The fashion in parks is changing. Long is the new short! Closely mowed and manicured grass is giving way to more wavy bee and other insect friendly meadows in less formal areas. This year Bradford Parks and Greenspaces service will be doing its bit to halt the rapid decline of UK insects and other wild species by reducing herbicide use and areas of cut grass.
The main focus in 2018 will be on changing how we manage grass under parkland trees. Fashion and outdated horticultural practice has dictated that grass under trees must be cut short (10 times a year in the growing season) and right up to the trunk of the tree. If the mower or strimmer can’t get to the grass the tree receives an annual dose of weedkiller – you may have wondered why many park trees have a strip of brown dead grass around the trunk! This management regime can cause harm to the tree and is expensive.
Many herbicides splash or drift on to the trunk and buttress roots where they can enter the tree through bark lenticels and begin to cause harm.
Grass cutting with mowers and strimmers can cause direct damage to the trunk and surface roots. Creating another entry route for herbicides and other decay fungi, not to mention any damage to the mower!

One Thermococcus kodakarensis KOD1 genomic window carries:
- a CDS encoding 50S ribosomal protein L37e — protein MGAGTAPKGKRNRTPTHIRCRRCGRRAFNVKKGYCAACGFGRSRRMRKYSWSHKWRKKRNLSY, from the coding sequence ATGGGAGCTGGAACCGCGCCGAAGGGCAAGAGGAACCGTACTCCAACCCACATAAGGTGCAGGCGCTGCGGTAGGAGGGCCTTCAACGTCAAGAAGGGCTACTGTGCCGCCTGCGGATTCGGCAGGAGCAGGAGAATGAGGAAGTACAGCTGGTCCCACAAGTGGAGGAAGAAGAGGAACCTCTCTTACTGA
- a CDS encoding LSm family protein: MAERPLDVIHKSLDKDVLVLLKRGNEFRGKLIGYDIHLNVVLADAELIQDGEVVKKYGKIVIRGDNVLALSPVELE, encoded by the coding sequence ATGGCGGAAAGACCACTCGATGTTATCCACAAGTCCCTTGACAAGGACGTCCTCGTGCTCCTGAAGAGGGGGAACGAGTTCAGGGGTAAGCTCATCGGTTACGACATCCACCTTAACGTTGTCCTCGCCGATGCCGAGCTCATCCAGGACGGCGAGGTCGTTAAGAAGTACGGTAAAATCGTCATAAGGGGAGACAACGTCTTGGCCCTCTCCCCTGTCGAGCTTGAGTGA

This year Parks will be carrying out trials of this new grass management regime in some areas. Herbicide will not be sprayed under selected trees and the number of cuts under the canopy will be reduce from 10 to 1 or 2. The benefits for wildlife will be:
- Create more vertical habitats and refuges for insects and other wildlife
- Space for more wildflowers supporting bees and other pollinators to flourish
- Grass and flower seeds provide a natural food source
- Allow greater tolerance of deadwood in tree canopies for habitat.
And good news for budgets too! At a time when the Council is struggling to manage with less money, reducing the number of herbicide applications and grass cutting in parks will save costs and free up staff time to focus on critical areas (highway grass cutting) and other horticultural tasks. Long grass may also discourage from people walking under tree canopies, in turn this could result in greater tolerance of deadwood in the crown. Deadwood in trees is a key habitat for woodland insects, as well as the bats, treecreepers, and woodpeckers etc. who feed on them.
Parks service will also begin to test the feasibility of establishing native woodland wildflowers under tree canopies in some parks. Wildflower planting should improve both the visual appearance and the range of plants for bees and other insects the park can support.
This year reducing grass cutting under trees will reveal if there are any dormant wildflowers and create some spaces for natural colonisation. Additionally, in some parks we will be experimenting with growing woodland wildflower mixes under tree canopies, and we may go further as in the picture below in more of our parks? We would like to hear your views on how this is working and any other ideas you have for making our parks havens for people and wildlife. The involvement of Friends and community groups in taking this experiment forward is to be strongly encouraged. Please get in touch. [email protected]